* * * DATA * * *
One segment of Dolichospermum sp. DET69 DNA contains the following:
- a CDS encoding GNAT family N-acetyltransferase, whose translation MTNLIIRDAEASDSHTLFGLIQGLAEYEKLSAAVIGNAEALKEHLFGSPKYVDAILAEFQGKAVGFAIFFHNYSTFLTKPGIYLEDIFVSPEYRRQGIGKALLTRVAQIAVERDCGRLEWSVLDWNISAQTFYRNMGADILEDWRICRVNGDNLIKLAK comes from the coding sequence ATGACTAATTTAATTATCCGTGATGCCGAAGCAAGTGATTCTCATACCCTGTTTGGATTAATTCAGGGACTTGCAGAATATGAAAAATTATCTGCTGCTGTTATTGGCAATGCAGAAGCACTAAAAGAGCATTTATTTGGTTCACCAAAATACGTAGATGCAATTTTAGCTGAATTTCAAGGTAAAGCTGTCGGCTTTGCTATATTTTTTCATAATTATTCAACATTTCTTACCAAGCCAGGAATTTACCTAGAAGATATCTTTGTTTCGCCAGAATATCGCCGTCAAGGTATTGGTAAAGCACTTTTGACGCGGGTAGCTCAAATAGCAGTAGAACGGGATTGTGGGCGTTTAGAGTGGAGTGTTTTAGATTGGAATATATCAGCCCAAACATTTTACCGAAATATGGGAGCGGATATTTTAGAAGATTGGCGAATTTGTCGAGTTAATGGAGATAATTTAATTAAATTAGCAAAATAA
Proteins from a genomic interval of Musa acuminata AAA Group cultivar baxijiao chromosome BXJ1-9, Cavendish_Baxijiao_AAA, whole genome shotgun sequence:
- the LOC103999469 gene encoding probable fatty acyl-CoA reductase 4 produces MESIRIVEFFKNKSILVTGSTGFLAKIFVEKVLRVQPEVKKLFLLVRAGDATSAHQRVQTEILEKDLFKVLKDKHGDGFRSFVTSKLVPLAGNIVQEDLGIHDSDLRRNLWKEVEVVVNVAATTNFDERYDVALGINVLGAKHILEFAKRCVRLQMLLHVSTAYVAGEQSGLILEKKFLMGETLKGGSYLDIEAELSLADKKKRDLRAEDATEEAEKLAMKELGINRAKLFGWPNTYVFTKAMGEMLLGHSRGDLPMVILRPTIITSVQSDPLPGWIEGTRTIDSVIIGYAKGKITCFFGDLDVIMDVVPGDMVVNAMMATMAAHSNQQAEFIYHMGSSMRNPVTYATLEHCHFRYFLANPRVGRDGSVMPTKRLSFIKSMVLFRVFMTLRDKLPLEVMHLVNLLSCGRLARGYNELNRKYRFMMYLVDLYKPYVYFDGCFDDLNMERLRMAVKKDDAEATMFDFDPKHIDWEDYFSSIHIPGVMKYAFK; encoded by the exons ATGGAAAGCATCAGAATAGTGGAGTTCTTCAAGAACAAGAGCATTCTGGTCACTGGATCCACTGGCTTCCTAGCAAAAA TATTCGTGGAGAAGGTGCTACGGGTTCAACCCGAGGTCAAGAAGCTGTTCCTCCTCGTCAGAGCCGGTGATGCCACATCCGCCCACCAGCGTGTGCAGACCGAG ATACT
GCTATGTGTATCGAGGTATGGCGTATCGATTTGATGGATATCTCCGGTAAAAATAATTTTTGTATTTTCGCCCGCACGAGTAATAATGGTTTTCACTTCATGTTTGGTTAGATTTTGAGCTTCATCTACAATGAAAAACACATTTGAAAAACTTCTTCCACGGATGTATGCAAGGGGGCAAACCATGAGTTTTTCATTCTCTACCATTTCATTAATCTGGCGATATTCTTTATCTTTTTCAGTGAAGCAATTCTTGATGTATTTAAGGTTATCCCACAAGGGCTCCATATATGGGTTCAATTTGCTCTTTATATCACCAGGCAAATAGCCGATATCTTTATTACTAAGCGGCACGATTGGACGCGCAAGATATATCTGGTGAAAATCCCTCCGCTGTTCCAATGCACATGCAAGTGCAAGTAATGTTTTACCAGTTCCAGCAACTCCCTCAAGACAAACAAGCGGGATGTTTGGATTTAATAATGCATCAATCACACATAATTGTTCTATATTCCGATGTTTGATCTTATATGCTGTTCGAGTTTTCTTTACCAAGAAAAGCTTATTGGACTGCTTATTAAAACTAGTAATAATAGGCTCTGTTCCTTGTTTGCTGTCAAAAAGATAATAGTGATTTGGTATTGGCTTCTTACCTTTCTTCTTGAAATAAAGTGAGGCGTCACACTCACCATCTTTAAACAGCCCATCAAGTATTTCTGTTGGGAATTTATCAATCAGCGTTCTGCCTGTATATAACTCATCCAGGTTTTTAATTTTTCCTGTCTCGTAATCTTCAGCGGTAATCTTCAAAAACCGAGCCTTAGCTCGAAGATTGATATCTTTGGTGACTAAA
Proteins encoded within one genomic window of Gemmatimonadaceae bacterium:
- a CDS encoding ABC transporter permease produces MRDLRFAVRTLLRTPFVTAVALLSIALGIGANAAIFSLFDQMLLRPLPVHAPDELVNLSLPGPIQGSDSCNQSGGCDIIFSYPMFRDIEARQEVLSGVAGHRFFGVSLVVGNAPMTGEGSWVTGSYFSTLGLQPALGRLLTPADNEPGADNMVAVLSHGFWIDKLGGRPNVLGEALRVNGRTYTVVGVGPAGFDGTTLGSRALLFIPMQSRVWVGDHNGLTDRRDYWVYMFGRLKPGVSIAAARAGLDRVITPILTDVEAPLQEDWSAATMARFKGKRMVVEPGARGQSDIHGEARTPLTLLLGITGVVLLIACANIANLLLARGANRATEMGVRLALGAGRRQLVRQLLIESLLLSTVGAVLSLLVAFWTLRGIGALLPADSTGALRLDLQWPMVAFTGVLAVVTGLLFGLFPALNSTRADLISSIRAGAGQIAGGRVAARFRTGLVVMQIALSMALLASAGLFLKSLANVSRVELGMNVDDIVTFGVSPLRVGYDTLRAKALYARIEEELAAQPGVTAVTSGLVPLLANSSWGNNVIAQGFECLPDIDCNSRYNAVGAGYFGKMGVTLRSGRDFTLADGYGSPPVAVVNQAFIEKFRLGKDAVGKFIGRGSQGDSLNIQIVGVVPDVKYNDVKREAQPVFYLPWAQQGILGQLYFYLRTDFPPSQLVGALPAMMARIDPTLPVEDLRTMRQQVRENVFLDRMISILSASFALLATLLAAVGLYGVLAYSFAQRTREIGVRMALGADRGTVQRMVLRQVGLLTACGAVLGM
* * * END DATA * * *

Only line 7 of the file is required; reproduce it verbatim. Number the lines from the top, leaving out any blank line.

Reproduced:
- a CDS encoding ABC transporter permease produces MRDLRFAVRTLLRTPFVTAVALLSIALGIGANAAIFSLFDQMLLRPLPVHAPDELVNLSLPGPIQGSDSCNQSGGCDIIFSYPMFRDIEARQEVLSGVAGHRFFGVSLVVGNAPMTGEGSWVTGSYFSTLGLQPALGRLLTPADNEPGADNMVAVLSHGFWIDKLGGRPNVLGEALRVNGRTYTVVGVGPAGFDGTTLGSRALLFIPMQSRVWVGDHNGLTDRRDYWVYMFGRLKPGVSIAAARAGLDRVITPILTDVEAPLQEDWSAATMARFKGKRMVVEPGARGQSDIHGEARTPLTLLLGITGVVLLIACANIANLLLARGANRATEMGVRLALGAGRRQLVRQLLIESLLLSTVGAVLSLLVAFWTLRGIGALLPADSTGALRLDLQWPMVAFTGVLAVVTGLLFGLFPALNSTRADLISSIRAGAGQIAGGRVAARFRTGLVVMQIALSMALLASAGLFLKSLANVSRVELGMNVDDIVTFGVSPLRVGYDTLRAKALYARIEEELAAQPGVTAVTSGLVPLLANSSWGNNVIAQGFECLPDIDCNSRYNAVGAGYFGKMGVTLRSGRDFTLADGYGSPPVAVVNQAFIEKFRLGKDAVGKFIGRGSQGDSLNIQIVGVVPDVKYNDVKREAQPVFYLPWAQQGILGQLYFYLRTDFPPSQLVGALPAMMARIDPTLPVEDLRTMRQQVRENVFLDRMISILSASFALLATLLAAVGLYGVLAYSFAQRTREIGVRMALGADRGTVQRMVLRQVGLLTACGAVLGM